3 observations after Sixers’ bench struggles again in loss to Suns originally appeared on NBC Sports Philadelphia
The Sixers will need a win over the Western Conference-leading Jazz Monday night to salvage a .500 West Coast road trip.
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They dropped to 18-9 Saturday afternoon with a 120-111 loss to the Suns. Devin Booker posted 36 points, continuing his trend of success against the Sixers.
Joel Embiid scored 35 points, including 16 in the final quarter, and grabbed eight rebounds. Ben Simmons had 18 points, six rebounds and four assists, while Tobias Harris recorded 18 points on 7-for-9 shooting.
Here are observations on the Sixers' loss to Phoenix:
Simmons strong in first half, Embiid gets his
As is often the case, Simmons started Saturday’s game on the opponent’s top offensive weapon, Booker.
“He is such a unique defender,” head coach Doc Rivers said pregame of Simmons, who thinks he’s the league’s best defensive player. “Most of the great defenders guard their position, and they do a great job there. Ben is a chameleon. Ben guards literally one through five, and we’re not scared to put him on one through five on needed possessions. The key for us is trying to keep him out of foul trouble early. Some games we have no choice — we have to start him on the best guy.”
Rivers named Dennis Rodman and Scottie Pippen as players comparable to Simmons defensively. He thought it was worth using Simmons on Booker from the opening tip, and that decision looked good early as Simmons again played strong defense with assistance from Embiid’s trapping in the pick-and-roll. Simmons earned five fast-break points in the first quarter and scored 16 total in the opening half, though he didn't come close to sustaining that level of impact in the second half.
Danny Green and Matisse Thybulle also spent time on Booker throughout the game. Booker found a groove soon enough, remaining attack-minded despite the Sixers’ constant ball pressure and finding openings in transition.
The Sixers limited his opportunities to take open three-pointers, but Booker has a diverse offensive game. Even with a new coaching staff, the Sixers haven’t yet settled on a great answer for how to stop him.
Embiid matched up against 2018 No. 1 pick DeAndre Ayton, who had 11 points on 5-for-6 shooting. He was clearly the superior player when the two went 1-on-1, able to shoot mid-range jumpers with ease, and he exploited his obvious strength advantage when the Suns used Dario Saric at center.
When Embiid, Simmons and Harris combine for an efficient 71 points, the Sixers should usually be able to win.
More three-point issues
After allowing Portland to score 33 more points from beyond the arc, the Sixers only shot 7 for 17 from three-point territory and were 4 for 13 entering the final period. Phoenix was 10 for 25 from long range.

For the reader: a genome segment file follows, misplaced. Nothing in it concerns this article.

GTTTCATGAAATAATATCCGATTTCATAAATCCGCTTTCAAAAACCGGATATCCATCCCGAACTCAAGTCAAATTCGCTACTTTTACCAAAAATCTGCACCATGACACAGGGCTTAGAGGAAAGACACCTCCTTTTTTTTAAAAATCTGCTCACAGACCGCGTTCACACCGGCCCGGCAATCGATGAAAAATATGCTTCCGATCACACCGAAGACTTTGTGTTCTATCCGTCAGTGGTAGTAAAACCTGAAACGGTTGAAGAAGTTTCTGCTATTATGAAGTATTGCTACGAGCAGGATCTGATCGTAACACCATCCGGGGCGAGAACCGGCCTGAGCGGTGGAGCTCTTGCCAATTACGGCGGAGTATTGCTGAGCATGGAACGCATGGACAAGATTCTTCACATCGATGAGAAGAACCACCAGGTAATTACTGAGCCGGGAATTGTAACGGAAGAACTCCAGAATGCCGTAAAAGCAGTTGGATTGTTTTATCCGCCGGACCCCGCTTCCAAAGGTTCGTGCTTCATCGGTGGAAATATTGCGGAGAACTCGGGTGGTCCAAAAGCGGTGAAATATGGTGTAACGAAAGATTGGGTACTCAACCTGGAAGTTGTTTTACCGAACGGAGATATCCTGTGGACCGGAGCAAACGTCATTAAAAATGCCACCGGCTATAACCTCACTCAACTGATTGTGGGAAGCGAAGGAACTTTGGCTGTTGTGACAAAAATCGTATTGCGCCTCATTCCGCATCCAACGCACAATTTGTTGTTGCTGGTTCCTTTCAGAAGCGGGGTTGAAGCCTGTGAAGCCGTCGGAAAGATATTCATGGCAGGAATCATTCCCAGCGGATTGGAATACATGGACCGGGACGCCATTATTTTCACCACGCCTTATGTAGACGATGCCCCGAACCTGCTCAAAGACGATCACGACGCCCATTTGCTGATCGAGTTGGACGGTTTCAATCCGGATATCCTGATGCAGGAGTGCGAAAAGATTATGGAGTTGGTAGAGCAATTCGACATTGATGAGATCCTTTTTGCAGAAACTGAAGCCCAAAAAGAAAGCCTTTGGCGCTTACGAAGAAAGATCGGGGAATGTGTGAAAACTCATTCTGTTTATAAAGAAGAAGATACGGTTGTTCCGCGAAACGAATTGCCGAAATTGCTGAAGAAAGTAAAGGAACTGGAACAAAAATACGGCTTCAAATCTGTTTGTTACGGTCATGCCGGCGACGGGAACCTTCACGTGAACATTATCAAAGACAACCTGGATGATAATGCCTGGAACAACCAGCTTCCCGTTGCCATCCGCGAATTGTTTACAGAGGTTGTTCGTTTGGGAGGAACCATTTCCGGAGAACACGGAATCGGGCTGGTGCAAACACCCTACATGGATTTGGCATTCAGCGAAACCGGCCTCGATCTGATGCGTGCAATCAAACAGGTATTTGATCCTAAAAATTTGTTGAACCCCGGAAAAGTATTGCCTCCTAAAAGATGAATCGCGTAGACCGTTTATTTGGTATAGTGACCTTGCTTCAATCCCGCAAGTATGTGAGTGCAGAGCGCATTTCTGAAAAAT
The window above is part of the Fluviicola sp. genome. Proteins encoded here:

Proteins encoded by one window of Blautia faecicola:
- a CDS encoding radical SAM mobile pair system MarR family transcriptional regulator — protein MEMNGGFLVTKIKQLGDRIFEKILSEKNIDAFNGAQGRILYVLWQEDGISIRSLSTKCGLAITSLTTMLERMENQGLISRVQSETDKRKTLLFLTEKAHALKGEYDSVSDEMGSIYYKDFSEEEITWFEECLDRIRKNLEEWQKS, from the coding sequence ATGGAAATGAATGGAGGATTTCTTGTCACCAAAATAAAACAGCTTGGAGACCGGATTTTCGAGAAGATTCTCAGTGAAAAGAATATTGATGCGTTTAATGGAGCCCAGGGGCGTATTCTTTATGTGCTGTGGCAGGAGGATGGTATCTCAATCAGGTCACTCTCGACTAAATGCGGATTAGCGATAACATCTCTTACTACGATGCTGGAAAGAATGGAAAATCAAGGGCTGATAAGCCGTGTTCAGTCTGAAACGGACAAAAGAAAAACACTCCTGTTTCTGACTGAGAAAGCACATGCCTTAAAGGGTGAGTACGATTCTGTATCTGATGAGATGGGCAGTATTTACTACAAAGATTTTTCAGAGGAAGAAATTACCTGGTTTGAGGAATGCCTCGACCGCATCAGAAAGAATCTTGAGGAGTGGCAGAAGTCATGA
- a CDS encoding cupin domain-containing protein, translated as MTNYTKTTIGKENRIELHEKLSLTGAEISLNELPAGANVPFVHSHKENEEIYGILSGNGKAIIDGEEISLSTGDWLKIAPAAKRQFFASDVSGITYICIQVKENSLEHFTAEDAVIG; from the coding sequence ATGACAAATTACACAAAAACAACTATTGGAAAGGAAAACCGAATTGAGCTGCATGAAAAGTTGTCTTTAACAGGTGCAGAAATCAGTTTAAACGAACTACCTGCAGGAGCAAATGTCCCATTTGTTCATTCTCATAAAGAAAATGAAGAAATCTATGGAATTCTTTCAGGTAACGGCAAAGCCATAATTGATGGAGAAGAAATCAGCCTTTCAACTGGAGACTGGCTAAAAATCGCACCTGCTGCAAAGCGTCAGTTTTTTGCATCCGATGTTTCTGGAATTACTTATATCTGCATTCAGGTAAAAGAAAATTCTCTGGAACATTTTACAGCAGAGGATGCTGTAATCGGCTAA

The Sixers entered Saturday’s game 27th in the NBA in three-point frequency and 20th in three-point percentage, per Cleaning the Glass. Though 13 three-point makes over the last two games is especially low, the early-season trend is that the team has been below average from beyond the arc.
The numbers could look a lot better in a week or two if Seth Curry, Danny Green and a bench player or two get hot simultaneously, but we imagine president of basketball operations Daryl Morey will be more inclined to seek outside shooting the longer the Sixers' three-point problems persist.
Lacking facilitation on the second unit
Mike Scott, who’d been out since mid-January with a right knee injury, returned Saturday and was scoreless in 11 minutes. Shake Milton missed his second straight game because of a left ankle sprain, and Rivers said he doesn’t expect the 24-year-old will play Monday.
With Scott back, the Sixers used a 10-man rotation that featured an all-bench lineup early in the second period. That group didn’t fare well, experiencing familiar problems with offensive fluidity.
“ … The ball has to move,” Rivers said pregame. “The ball didn’t move (against the Blazers), and that’s been one of the problems we’ve had with this unit throughout. They’re all scorers in that unit. Tyrese (Maxey) is really a scorer, Tobias, who we use (with the second unit), is a scorer. Shake’s a scorer, Furkan (Korkmaz) is a scorer.
"We need somebody to pass to each other. When they move the ball well, they have artificial ball movement that leads to good ball movement. And so we have to get them back to doing that more.”
It would make sense if the Sixers explored conventional backup ball handler options before the March 25 trade deadline. Of course, the second unit’s issues generating decent half-court offense are exacerbated when Milton is unavailable. While Milton isn’t a traditional point guard, he seems to have the best chance of any bench player at snapping a Sixers scoring drought by finding a good look for himself off the dribble.
The Sixers’ bench combined for 20 points and four assists against the Suns. Phoenix’s second unit scored 49 points, including 15 from Saric in his first game back after testing positive for COVID-19 and later spraining his ankle.